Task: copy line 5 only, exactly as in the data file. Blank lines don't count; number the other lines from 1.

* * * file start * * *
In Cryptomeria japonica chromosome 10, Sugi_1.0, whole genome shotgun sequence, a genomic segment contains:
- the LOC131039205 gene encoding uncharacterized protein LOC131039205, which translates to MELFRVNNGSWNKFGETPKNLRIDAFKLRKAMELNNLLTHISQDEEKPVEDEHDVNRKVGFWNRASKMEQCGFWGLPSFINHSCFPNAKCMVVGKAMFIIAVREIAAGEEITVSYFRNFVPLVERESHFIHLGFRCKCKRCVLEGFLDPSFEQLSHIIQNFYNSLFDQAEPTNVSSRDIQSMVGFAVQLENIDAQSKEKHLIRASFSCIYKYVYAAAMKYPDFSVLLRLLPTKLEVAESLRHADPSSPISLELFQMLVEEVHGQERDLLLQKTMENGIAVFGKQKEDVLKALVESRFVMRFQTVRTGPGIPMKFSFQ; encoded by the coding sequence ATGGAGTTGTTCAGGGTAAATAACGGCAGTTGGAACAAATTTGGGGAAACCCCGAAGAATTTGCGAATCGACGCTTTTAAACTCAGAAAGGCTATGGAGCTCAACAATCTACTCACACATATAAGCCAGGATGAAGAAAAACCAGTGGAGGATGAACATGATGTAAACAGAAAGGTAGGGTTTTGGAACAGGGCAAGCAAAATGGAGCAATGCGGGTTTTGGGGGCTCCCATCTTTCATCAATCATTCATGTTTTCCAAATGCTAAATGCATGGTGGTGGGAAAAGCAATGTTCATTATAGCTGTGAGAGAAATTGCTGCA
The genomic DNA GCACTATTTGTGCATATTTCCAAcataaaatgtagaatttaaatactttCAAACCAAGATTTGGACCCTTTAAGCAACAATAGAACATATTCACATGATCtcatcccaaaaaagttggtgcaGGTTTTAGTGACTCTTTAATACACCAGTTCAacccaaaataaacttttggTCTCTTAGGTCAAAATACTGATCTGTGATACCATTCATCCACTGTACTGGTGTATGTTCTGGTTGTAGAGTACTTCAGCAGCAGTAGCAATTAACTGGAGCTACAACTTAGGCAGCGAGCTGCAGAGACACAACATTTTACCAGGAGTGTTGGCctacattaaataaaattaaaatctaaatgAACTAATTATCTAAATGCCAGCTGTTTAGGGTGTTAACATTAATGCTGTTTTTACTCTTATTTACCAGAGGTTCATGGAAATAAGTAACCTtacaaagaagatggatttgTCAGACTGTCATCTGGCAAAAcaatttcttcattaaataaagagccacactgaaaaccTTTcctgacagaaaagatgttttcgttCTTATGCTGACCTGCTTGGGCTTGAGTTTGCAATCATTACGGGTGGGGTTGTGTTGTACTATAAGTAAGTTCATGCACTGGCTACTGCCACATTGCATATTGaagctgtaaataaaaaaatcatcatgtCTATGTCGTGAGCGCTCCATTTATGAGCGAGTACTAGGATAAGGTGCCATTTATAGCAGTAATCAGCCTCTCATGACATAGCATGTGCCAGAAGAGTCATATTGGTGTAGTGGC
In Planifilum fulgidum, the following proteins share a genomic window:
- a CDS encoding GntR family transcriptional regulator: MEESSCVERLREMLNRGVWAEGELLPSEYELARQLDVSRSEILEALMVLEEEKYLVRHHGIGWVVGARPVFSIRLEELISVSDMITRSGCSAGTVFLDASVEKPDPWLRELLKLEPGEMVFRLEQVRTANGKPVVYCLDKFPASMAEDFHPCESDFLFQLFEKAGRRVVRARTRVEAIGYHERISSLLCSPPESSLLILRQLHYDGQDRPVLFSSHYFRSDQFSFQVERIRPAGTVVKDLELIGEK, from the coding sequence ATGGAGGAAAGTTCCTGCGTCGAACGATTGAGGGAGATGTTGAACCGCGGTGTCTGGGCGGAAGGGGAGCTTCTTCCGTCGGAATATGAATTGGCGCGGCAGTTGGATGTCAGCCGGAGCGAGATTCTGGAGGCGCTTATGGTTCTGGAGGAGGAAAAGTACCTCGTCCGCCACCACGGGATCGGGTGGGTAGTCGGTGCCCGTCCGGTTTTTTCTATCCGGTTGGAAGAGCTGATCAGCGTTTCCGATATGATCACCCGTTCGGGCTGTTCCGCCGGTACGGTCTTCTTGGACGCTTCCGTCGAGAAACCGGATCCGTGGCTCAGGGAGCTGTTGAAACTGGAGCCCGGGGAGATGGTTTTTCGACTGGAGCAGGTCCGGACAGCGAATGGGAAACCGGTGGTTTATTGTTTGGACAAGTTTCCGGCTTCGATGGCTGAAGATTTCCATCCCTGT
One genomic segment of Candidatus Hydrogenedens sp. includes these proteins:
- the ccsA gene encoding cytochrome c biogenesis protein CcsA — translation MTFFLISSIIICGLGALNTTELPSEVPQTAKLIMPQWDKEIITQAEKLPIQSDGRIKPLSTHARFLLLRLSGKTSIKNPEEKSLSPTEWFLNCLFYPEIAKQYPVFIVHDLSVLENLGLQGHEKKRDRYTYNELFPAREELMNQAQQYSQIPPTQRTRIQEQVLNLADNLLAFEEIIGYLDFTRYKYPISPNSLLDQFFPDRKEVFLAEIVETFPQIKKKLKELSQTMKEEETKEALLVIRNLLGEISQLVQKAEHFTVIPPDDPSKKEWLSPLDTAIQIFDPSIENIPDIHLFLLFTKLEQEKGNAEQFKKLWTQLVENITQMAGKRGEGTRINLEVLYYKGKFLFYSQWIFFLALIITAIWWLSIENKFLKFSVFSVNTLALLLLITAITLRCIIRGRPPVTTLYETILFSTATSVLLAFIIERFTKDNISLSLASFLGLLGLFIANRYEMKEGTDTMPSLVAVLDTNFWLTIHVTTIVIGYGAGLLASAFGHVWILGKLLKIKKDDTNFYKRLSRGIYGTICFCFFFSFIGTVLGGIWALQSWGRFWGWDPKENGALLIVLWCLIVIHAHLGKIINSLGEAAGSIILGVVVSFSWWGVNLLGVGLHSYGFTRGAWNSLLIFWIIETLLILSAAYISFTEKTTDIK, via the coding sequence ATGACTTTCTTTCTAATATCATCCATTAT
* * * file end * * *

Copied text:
- a CDS encoding GntR family transcriptional regulator: MEESSCVERLREMLNRGVWAEGELLPSEYELARQLDVSRSEILEALMVLEEEKYLVRHHGIGWVVGARPVFSIRLEELISVSDMITRSGCSAGTVFLDASVEKPDPWLRELLKLEPGEMVFRLEQVRTANGKPVVYCLDKFPASMAEDFHPCESDFLFQLFEKAGRRVVRARTRVEAIGYHERISSLLCSPPESSLLILRQLHYDGQDRPVLFSSHYFRSDQFSFQVERIRPAGTVVKDLELIGEK, from the coding sequence ATGGAGGAAAGTTCCTGCGTCGAACGATTGAGGGAGATGTTGAACCGCGGTGTCTGGGCGGAAGGGGAGCTTCTTCCGTCGGAATATGAATTGGCGCGGCAGTTGGATGTCAGCCGGAGCGAGATTCTGGAGGCGCTTATGGTTCTGGAGGAGGAAAAGTACCTCGTCCGCCACCACGGGATCGGGTGGGTAGTCGGTGCCCGTCCGGTTTTTTCTATCCGGTTGGAAGAGCTGATCAGCGTTTCCGATATGATCACCCGTTCGGGCTGTTCCGCCGGTACGGTCTTCTTGGACGCTTCCGTCGAGAAACCGGATCCGTGGCTCAGGGAGCTGTTGAAACTGGAGCCCGGGGAGATGGTTTTTCGACTGGAGCAGGTCCGGACAGCGAATGGGAAACCGGTGGTTTATTGTTTGGACAAGTTTCCGGCTTCGATGGCTGAAGATTTCCATCCCTGT